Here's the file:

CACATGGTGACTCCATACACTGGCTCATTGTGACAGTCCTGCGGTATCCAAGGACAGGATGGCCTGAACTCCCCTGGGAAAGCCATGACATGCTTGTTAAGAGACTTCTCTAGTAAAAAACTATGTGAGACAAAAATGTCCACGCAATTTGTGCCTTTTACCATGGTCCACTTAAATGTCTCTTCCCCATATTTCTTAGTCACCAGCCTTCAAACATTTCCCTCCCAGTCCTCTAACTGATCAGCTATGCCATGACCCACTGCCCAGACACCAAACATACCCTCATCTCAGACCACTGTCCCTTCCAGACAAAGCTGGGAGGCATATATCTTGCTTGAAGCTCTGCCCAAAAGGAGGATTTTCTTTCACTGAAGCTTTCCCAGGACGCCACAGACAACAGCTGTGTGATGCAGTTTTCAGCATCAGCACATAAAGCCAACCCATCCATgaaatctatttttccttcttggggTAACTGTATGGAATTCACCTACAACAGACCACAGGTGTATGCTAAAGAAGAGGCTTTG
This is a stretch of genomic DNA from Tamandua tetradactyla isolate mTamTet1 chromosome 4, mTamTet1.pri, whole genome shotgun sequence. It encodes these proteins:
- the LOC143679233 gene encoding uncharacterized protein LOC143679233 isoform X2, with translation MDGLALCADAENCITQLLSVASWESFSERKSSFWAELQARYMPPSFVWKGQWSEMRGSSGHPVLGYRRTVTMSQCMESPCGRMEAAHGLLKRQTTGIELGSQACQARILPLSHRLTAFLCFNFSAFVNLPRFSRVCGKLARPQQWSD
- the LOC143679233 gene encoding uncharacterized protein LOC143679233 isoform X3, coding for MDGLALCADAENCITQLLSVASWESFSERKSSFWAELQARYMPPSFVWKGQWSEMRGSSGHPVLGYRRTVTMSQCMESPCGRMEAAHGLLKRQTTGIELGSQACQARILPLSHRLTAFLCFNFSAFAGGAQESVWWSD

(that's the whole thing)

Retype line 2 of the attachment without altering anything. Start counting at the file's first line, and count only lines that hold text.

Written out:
This is a stretch of genomic DNA from Tamandua tetradactyla isolate mTamTet1 chromosome 4, mTamTet1.pri, whole genome shotgun sequence. It encodes these proteins: